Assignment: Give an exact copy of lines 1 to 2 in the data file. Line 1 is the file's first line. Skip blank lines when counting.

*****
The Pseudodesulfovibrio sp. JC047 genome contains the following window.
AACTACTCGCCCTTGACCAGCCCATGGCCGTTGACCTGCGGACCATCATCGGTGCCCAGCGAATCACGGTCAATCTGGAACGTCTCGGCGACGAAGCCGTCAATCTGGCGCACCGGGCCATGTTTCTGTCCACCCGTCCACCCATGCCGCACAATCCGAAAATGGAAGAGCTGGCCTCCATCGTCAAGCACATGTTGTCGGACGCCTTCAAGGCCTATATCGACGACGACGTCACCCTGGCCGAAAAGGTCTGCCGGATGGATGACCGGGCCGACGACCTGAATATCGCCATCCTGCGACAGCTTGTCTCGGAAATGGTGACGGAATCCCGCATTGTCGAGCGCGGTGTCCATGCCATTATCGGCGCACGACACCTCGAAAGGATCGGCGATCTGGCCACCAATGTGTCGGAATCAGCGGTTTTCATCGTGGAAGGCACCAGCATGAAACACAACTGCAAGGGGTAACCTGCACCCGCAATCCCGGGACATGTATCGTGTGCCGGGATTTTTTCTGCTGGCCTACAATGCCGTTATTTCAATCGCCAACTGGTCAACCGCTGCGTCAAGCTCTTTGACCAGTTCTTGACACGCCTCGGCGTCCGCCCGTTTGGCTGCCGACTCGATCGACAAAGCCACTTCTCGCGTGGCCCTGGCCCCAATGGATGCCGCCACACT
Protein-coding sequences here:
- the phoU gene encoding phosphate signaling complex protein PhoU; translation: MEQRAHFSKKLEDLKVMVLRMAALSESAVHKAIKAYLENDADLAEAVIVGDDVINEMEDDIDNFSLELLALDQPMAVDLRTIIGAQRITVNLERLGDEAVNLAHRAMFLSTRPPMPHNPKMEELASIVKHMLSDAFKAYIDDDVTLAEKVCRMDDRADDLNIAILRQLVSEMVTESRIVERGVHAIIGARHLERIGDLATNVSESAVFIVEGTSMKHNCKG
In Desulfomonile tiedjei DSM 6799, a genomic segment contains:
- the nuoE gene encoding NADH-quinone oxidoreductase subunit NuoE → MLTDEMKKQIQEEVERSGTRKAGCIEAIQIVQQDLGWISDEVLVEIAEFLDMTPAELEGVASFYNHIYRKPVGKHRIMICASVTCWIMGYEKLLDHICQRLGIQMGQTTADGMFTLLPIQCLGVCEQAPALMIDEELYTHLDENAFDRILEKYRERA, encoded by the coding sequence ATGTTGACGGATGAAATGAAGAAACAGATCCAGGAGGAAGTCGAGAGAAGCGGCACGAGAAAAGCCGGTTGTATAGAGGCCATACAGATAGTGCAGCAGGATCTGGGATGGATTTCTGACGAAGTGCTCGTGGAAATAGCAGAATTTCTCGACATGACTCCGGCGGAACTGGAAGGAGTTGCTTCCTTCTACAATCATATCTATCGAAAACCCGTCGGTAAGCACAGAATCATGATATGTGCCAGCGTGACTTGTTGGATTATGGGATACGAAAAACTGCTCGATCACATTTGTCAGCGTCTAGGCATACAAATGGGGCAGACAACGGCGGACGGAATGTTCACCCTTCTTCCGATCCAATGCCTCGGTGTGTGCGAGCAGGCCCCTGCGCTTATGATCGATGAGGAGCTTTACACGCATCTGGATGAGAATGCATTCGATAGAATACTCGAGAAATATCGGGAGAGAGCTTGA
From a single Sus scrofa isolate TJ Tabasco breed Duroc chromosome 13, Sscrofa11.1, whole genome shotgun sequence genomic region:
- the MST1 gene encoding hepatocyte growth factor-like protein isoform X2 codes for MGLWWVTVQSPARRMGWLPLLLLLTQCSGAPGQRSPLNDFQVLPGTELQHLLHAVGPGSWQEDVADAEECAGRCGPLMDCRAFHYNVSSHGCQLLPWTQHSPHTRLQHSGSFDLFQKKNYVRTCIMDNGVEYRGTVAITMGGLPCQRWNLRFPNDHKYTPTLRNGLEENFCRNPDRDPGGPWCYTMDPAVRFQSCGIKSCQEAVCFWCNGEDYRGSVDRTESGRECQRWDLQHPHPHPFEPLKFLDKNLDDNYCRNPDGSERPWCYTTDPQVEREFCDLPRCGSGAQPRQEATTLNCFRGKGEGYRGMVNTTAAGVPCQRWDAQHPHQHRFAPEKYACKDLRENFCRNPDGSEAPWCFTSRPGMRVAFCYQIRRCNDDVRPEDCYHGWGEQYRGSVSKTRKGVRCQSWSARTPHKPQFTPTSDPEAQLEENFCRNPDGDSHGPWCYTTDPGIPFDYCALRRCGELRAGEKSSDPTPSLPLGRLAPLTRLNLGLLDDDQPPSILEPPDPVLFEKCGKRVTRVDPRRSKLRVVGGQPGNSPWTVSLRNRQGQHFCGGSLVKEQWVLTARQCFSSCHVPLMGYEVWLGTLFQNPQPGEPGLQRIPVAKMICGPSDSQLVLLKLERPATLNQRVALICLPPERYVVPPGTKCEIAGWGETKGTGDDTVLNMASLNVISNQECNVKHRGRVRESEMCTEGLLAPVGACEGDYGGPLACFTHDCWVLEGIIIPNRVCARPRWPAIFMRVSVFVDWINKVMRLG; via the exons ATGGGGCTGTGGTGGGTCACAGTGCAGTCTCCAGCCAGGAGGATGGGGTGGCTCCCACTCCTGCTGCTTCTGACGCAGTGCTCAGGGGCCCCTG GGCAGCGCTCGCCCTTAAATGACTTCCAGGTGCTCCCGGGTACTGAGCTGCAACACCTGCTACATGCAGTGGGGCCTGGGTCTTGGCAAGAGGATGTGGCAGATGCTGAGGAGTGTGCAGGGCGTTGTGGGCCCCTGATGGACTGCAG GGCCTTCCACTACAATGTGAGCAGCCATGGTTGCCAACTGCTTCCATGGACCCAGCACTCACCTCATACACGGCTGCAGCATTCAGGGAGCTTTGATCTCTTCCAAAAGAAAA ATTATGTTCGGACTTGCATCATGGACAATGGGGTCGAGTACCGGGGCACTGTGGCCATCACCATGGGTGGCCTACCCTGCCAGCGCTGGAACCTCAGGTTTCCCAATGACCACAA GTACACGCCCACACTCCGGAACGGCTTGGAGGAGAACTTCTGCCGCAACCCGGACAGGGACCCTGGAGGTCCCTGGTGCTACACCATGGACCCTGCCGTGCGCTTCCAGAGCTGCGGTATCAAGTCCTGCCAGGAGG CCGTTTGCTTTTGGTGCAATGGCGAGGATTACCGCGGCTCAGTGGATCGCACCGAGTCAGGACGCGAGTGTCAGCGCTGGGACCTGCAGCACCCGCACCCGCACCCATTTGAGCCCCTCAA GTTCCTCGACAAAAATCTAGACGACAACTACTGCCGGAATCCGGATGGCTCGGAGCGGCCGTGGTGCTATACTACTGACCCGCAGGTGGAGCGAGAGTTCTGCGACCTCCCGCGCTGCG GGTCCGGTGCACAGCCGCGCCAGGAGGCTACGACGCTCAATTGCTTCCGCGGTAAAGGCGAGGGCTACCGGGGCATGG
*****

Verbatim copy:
The Pseudodesulfovibrio sp. JC047 genome contains the following window.
AACTACTCGCCCTTGACCAGCCCATGGCCGTTGACCTGCGGACCATCATCGGTGCCCAGCGAATCACGGTCAATCTGGAACGTCTCGGCGACGAAGCCGTCAATCTGGCGCACCGGGCCATGTTTCTGTCCACCCGTCCACCCATGCCGCACAATCCGAAAATGGAAGAGCTGGCCTCCATCGTCAAGCACATGTTGTCGGACGCCTTCAAGGCCTATATCGACGACGACGTCACCCTGGCCGAAAAGGTCTGCCGGATGGATGACCGGGCCGACGACCTGAATATCGCCATCCTGCGACAGCTTGTCTCGGAAATGGTGACGGAATCCCGCATTGTCGAGCGCGGTGTCCATGCCATTATCGGCGCACGACACCTCGAAAGGATCGGCGATCTGGCCACCAATGTGTCGGAATCAGCGGTTTTCATCGTGGAAGGCACCAGCATGAAACACAACTGCAAGGGGTAACCTGCACCCGCAATCCCGGGACATGTATCGTGTGCCGGGATTTTTTCTGCTGGCCTACAATGCCGTTATTTCAATCGCCAACTGGTCAACCGCTGCGTCAAGCTCTTTGACCAGTTCTTGACACGCCTCGGCGTCCGCCCGTTTGGCTGCCGACTCGATCGACAAAGCCACTTCTCGCGTGGCCCTGGCCCCAATGGATGCCGCCACACT